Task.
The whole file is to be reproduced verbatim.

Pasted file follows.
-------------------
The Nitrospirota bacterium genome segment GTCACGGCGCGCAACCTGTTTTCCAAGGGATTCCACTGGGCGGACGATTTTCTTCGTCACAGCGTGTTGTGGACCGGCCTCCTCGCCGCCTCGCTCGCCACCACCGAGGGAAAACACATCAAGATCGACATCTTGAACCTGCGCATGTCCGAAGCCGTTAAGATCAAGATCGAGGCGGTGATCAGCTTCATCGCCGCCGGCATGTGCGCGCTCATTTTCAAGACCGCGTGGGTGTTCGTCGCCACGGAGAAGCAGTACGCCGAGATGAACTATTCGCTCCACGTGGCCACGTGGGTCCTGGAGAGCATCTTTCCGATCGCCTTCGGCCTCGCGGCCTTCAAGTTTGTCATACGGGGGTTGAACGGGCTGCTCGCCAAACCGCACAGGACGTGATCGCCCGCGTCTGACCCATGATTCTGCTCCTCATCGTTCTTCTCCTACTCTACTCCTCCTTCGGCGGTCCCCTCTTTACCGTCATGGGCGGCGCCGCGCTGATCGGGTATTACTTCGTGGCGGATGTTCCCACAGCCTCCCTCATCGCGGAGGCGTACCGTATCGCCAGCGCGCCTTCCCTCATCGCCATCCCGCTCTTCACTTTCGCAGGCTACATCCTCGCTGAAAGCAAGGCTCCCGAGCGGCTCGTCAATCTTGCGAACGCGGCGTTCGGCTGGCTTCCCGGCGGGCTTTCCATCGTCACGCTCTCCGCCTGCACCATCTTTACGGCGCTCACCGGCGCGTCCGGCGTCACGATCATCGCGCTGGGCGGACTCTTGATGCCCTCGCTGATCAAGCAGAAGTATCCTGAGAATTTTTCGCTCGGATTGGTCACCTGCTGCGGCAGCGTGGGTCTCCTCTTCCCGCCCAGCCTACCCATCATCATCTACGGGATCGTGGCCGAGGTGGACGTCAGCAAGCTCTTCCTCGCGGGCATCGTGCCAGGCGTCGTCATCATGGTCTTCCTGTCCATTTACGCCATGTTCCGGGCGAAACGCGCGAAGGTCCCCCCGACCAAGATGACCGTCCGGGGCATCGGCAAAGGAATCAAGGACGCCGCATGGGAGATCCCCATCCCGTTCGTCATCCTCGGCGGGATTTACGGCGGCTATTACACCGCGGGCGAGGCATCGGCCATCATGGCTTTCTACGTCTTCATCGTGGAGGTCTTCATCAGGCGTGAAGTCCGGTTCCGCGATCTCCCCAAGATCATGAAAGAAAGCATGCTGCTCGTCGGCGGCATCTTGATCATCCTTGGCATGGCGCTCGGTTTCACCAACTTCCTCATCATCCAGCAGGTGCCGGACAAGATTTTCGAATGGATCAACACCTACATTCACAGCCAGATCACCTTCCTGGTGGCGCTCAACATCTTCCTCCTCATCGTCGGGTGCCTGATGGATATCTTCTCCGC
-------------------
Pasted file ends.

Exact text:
The Nitrospirota bacterium genome segment GTCACGGCGCGCAACCTGTTTTCCAAGGGATTCCACTGGGCGGACGATTTTCTTCGTCACAGCGTGTTGTGGACCGGCCTCCTCGCCGCCTCGCTCGCCACCACCGAGGGAAAACACATCAAGATCGACATCTTGAACCTGCGCATGTCCGAAGCCGTTAAGATCAAGATCGAGGCGGTGATCAGCTTCATCGCCGCCGGCATGTGCGCGCTCATTTTCAAGACCGCGTGGGTGTTCGTCGCCACGGAGAAGCAGTACGCCGAGATGAACTATTCGCTCCACGTGGCCACGTGGGTCCTGGAGAGCATCTTTCCGATCGCCTTCGGCCTCGCGGCCTTCAAGTTTGTCATACGGGGGTTGAACGGGCTGCTCGCCAAACCGCACAGGACGTGATCGCCCGCGTCTGACCCATGATTCTGCTCCTCATCGTTCTTCTCCTACTCTACTCCTCCTTCGGCGGTCCCCTCTTTACCGTCATGGGCGGCGCCGCGCTGATCGGGTATTACTTCGTGGCGGATGTTCCCACAGCCTCCCTCATCGCGGAGGCGTACCGTATCGCCAGCGCGCCTTCCCTCATCGCCATCCCGCTCTTCACTTTCGCAGGCTACATCCTCGCTGAAAGCAAGGCTCCCGAGCGGCTCGTCAATCTTGCGAACGCGGCGTTCGGCTGGCTTCCCGGCGGGCTTTCCATCGTCACGCTCTCCGCCTGCACCATCTTTACGGCGCTCACCGGCGCGTCCGGCGTCACGATCATCGCGCTGGGCGGACTCTTGATGCCCTCGCTGATCAAGCAGAAGTATCCTGAGAATTTTTCGCTCGGATTGGTCACCTGCTGCGGCAGCGTGGGTCTCCTCTTCCCGCCCAGCCTACCCATCATCATCTACGGGATCGTGGCCGAGGTGGACGTCAGCAAGCTCTTCCTCGCGGGCATCGTGCCAGGCGTCGTCATCATGGTCTTCCTGTCCATTTACGCCATGTTCCGGGCGAAACGCGCGAAGGTCCCCCCGACCAAGATGACCGTCCGGGGCATCGGCAAAGGAATCAAGGACGCCGCATGGGAGATCCCCATCCCGTTCGTCATCCTCGGCGGGATTTACGGCGGCTATTACACCGCGGGCGAGGCATCGGCCATCATGGCTTTCTACGTCTTCATCGTGGAGGTCTTCATCAGGCGTGAAGTCCGGTTCCGCGATCTCCCCAAGATCATGAAAGAAAGCATGCTGCTCGTCGGCGGCATCTTGATCATCCTTGGCATGGCGCTCGGTTTCACCAACTTCCTCATCATCCAGCAGGTGCCGGACAAGATTTTCGAATGGATCAACACCTACATTCACAGCCAGATCACCTTCCTGGTGGCGCTCAACATCTTCCTCCTCATCGTCGGGTGCCTGATGGATATCTTCTCCGC